If you have torn your cartilage, your tendon, or suffer from other serious joint conditions it may be in your best interest to meet with an orthopedic surgeon. An orthopedic surgeon can resurface your joint or repair your joint using minor surgery such as arthroscopic surgeries. This type of surgical procedure involves a small incision in the affected area through which a tube is inserted. This tube has connected to a small camera which sends a live feed directly to the monitors in the operating room.

The Arizona orthopedic surgeon can use this to locate the damaged area and repair it immediately. In cases where you are referred to an orthopedic surgeon but the extent of the damage cannot be known at the time, an arthroscopic procedure can be used to first locate the site of the damage, the type of the damage, and the size of the damage, after which the surgeon can immediately repair the problem through a secondary incision.ospi_small

Prior to undergoing any surgical treatment for joint injuries you will of course have a consultation with the orthopedic surgeon so that you can review your current medical conditions and your medical history to determine if you qualify for certain procedures. The consultation is an excellent time to review which options you have your disposal given your particular situation and to discuss any potential problems you may encounter during your surgical processes.

OSPI is the top orthopedic practice in the East Valley, including Gilbert, Chandler, Mesa, Queen Creek and surrounding areas. Most insurance is accepted, call 480-899-4333 today!

Understanding Rotator Cuff Tendinitis – Info from OSPI

The rotator cuff is a grouping of four muscles and tendons attached to the inside of your shoulder joint. Together these muscles and tendons allow your shoulder to remain stable and to move inside of the shoulder joint.

So what is rotator cuff tendinitis?

Rotator cuff tendinitis is something that happens when the tendons inside of your rotator cuff become irritated. This irritation causes the lining of rotator cuff bursitisthe tendon to become inflamed. Normally this lining is very smooth and if it becomes inflamed it can lead to a significant torn tendon or muscle. When your tendon has been used too much or it becomes injured it can increase the chances of a torn tendon.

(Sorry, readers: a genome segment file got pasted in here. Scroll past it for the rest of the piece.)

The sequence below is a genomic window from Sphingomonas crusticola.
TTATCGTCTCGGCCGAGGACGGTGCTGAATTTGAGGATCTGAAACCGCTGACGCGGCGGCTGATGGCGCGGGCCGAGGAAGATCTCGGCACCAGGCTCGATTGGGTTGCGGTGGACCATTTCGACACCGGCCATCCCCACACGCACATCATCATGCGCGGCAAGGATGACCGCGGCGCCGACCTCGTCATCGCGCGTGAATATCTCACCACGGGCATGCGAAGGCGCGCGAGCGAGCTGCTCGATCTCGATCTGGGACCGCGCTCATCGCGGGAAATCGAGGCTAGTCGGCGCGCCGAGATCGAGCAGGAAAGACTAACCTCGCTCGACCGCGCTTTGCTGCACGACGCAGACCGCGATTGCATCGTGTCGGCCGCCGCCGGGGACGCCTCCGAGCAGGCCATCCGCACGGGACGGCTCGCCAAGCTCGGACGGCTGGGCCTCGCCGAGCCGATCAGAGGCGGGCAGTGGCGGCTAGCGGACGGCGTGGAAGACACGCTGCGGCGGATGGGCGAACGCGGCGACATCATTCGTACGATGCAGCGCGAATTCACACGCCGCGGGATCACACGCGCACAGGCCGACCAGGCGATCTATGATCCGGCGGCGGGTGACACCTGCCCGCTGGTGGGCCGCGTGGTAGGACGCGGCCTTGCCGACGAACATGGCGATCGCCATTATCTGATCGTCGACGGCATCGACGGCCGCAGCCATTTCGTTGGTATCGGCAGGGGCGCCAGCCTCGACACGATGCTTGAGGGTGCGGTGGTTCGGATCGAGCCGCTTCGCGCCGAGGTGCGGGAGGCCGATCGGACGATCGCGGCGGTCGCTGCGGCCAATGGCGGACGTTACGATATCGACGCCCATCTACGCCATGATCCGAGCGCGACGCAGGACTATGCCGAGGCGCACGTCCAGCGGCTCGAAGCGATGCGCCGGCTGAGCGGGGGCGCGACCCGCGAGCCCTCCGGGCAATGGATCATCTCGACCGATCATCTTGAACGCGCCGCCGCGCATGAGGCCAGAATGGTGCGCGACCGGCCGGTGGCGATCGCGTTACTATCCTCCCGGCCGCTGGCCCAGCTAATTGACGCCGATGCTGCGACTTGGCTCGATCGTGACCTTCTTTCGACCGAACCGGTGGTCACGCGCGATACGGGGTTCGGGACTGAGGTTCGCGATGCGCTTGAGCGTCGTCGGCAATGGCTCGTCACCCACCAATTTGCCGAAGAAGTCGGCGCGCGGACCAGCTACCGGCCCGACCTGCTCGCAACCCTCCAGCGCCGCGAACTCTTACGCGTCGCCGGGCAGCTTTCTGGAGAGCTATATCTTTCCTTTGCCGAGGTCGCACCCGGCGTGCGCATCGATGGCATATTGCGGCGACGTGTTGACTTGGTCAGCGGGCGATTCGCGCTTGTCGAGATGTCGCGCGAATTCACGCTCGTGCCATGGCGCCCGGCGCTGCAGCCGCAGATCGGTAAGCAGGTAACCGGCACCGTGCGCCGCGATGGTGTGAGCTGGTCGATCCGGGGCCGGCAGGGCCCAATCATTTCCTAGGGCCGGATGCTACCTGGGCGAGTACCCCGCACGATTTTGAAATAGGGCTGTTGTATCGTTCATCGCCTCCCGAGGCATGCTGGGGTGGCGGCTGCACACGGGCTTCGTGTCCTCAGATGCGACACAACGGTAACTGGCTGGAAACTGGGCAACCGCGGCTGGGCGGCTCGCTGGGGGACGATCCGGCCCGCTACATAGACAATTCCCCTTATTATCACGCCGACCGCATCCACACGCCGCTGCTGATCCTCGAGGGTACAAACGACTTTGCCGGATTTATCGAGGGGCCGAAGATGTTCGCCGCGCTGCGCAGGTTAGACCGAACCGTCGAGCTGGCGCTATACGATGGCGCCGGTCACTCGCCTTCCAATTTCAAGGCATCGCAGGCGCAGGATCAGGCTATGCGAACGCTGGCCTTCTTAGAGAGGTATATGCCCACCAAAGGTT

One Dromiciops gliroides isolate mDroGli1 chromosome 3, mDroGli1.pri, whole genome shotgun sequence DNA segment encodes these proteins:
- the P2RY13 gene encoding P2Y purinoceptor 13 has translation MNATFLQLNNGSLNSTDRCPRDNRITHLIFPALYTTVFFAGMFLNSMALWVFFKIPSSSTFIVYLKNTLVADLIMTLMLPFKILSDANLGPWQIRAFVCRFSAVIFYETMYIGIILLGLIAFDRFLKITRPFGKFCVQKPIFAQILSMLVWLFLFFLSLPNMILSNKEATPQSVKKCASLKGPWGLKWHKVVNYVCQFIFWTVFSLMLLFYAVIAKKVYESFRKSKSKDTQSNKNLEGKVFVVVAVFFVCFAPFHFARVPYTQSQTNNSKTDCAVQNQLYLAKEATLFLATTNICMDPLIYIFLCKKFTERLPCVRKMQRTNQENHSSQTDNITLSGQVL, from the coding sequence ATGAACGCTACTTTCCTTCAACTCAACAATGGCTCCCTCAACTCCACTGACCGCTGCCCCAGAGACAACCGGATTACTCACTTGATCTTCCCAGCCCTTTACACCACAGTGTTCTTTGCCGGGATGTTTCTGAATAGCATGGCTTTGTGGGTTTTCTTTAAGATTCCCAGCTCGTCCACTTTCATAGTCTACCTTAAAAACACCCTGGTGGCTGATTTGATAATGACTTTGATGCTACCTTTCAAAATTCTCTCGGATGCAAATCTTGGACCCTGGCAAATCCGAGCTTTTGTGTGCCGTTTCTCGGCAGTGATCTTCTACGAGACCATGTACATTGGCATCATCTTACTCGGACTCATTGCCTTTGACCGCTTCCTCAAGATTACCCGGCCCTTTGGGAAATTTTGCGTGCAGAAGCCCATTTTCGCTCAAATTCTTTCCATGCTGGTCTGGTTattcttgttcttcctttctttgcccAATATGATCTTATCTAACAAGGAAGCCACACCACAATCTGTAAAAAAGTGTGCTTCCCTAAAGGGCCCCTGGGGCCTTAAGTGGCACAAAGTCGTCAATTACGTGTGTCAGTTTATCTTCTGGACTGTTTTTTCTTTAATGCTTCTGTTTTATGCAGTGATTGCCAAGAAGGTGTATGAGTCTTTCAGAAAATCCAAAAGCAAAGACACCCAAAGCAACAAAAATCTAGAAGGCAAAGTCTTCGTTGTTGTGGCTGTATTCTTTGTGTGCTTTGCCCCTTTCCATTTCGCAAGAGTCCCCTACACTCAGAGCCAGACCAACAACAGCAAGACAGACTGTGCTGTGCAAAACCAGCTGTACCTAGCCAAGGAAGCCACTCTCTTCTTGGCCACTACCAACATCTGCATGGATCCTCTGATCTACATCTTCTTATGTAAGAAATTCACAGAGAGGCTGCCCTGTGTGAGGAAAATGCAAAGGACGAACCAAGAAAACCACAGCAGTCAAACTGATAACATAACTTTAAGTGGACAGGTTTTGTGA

What usually happens is the soft tissues start to rub up against the bone of the shoulder. This leads to significant inflammation, swelling and pain.

What causes rotator cuff tendinitis?

Your shoulder joint is a ball and socket joint. This means that you have a socket and a ball inside of which your bones sit. The top part of the arm bone joins together with the shoulder blade. And the rotator cuff is what holds the top of your arm bone inside of your shoulder blade and is responsible for controlling your movement.

Tendinitis happens when the tendons inside of this area move underneath the bone while they are still attached to the top part of your arm. This can take place if your tendon becomes inflamed and it can also happen when they regularly move and fray over the bone. Each time this happens it causes significantly more fraying to the shoulder. If this happens enough you can lead to a bone spur developing inside of the small area. Regular bone spurs can lead to rotator cuff tendinitis.

Most often rotator cuff tendinitis is caused by playing sports where you have to move your arm regularly over your head. This can include movements such as pitching during baseball or tennis. But it can also because by work, if you have to regularly move your arms over your head for your job. Painting and carpentry or to such examples of jobs where this can take place. Even gardening can lead to tendinitis.

The common symptoms of rotator cuff tendinitis include mild pain when the arm is lifted above the head. When you try to reach for something over your head or you ospi_smallbrush your hair you might experience mild pain at the front part of your shoulder which travels to the side of your arm. This pain should stop before it reaches your elbow. But if the mild pain does not go away it can be an indication of something much more serious.

It is in cases like this that you should meet with our Gilbert orthopedic surgeon and discuss your options. In some cases you will have to work with a licensed physical therapist to help strengthen and naturally improve the muscles around your shoulder.

 

OSPI accepts most insurance plans, and offers several Board Certified sports medicine doctors who are experts in the treatment of rotator cuff tendinitis and tears. Call 480-899-4333 for more information and scheduling today with orthopedic surgeons Gilbert and Chandler trust!